Free Forum – RESPONDING TO TRUMP Eddie Kurtz, Courage Campaign – Colby Devitt, Standing Rock First NEW SHOW since 2014. Opens w 15 minute commentary.Written on January 14th, 2017
After hosting and producing this show for 17 years, I stepped away from recording new live interviews nearly two years ago, but I couldn’t resist commenting about Trump’s election and our path forward confronting his administration. The Courage Campaign is spearheading resistance in California with a mix of online and ground organizing and action. Colby Devitt shares her experience at Standing Rock and her work in the campaign to divest from banks funding the pipeline.
Originally Aired: 12/30/12
Where do you think the most important changes need to take place to turn things around in terms of big issues like the economy, the environment, and social justice?
Some might say climate change is the critical global issue so it must be clean energy. Others might say nothing will make as much difference for the world’s people as educating and empowering girls and women. Closer to home, a case can be made that public financing of political campaigns would have the most impact on all such issues by making it possible for the power of the United States to become a greater force for good.
All good answers, but this week’s guest gives another answer – and its one that I share. Frances Moore Lappe, who has herself been a force for good at least since the publication of the phenomenal best-seller Diet for a Small Planet in 1971, says that the greatest impact would follow from changing our minds.
In her 18th book, ECOMIND: CHANGING THE WAY WE THINK, TO CREATE THE WORLD WE WANT, Lappé argues that much of what is wrong with the world, from eroding soil to eroding democracies, results from ways of thinking that are out of sync with human nature and nature’s rhythms. Humans are doers, she says. But our capacity for doing is undermined by seven “thought traps” that leave us mired in fear, guilt, and despair — none of which are motivators to action.
Drawing on the latest research in climate studies, anthropology, and neuroscience, she weaves her analysis together with stories of real people the world over, who, having shifted some basic thought patterns, now shift the balance of power in our world. Chapter-by-chapter, Lappé takes us from “thought trap” to “thought leap,” and with each shift, challenges become opportunities.
JACOB HACKER the Stanley B. Resor Professor of Political Science at Yale University, is the author of The Great Risk Shift: The New Economic Insecurity and the Decline of the American Dream and The Divided Welfare State. PAUL PIERSON is Professor of Political Science and holder of the Avice Saint Chair of Public Policy at the University of California at Berkeley. He is the author of Politics in Time, Dismantling the Welfare State? Together they are authors of Off Center: The Republican Revolution and the Erosion of American Democracy as well as WINNER-TAKE-ALL POLITICS.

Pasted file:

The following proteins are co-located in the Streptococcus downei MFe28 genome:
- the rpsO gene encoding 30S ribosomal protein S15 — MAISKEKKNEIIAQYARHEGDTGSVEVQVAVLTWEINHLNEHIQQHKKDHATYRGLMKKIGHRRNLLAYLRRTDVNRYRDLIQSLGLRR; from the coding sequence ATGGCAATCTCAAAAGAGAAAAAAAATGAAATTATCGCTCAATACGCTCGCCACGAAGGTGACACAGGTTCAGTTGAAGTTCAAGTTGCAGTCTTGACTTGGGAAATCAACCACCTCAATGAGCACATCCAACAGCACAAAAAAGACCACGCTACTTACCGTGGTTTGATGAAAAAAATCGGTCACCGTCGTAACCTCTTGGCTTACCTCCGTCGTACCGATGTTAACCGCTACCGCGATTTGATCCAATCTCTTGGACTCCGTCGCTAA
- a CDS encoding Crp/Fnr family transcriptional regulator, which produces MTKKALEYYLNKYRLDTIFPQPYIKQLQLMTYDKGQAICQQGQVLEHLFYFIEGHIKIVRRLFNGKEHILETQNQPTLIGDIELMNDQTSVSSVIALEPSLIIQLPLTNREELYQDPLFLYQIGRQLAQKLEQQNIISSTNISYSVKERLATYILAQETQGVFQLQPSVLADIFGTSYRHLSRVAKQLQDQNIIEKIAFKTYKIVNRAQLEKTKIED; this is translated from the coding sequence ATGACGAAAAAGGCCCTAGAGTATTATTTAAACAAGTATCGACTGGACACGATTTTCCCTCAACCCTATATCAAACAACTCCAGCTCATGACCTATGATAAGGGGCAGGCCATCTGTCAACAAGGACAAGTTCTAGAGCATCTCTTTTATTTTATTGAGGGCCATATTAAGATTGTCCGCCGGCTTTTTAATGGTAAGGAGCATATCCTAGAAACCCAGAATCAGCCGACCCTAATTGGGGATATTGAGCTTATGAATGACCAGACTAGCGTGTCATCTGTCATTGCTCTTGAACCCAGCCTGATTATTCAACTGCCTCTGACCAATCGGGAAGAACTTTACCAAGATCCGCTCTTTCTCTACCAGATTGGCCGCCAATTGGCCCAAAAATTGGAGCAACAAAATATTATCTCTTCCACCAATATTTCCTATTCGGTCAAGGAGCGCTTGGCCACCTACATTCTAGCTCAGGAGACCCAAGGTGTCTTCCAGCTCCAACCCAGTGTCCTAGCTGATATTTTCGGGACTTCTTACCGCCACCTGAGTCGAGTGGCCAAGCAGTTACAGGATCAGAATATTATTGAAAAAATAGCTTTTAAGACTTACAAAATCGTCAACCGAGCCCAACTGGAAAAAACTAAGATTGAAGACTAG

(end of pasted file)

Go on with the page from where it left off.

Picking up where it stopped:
Q&A: RICHARD WILKINSON & KATE PICKETT, Authors – The Spirit Level: Why More Equal Societies Almost Always Do BetterWritten on March 2nd, 2014
Originally Aired: 01/31/10
RICHARD WILKINSON & KATE PICKETT authors of an important new book: The Spirit Level: Why More Equal Societies Almost Always Do Better
In the UK, the Guardian says The Spirit Level “might be the most important book of the year, and The New Statesman named it one of the top ten books of the past decade.
Based on thirty years’ research, The Spirit Level shows that unequal societies are bad for the well-off as well as the poor, when it comes to health and social problems, child well being, life expectancy, infant mortality, obesity, educational scores, drop out rates, illegal drug use, mental illness, homicide, incarceration, CO2 emissions, recycling, social mobility, innovation, and levels of trust.
The good news: If all these ills are related to one measure – income inequality, then, decreasing inequality should be the central goal of our politics because we can be confident that it works.
RICHARD WILKINSON has played a leading role in international research on inequality. He studied economic history at the London School of Economics before training in epidemiology, and is Professor Emeritus at the University of Nottingham Medical School and Honorary Professor at University College London.
KATE PICKETT is a senior lecturer at the University of York and a National Institute for Health Research Career Scientist. She studied physical anthropology at Cambridge, nutritional sciences at Cornell and epidemiology at Berkeley before spending four years as an Assistant Professor at the University of Chicago.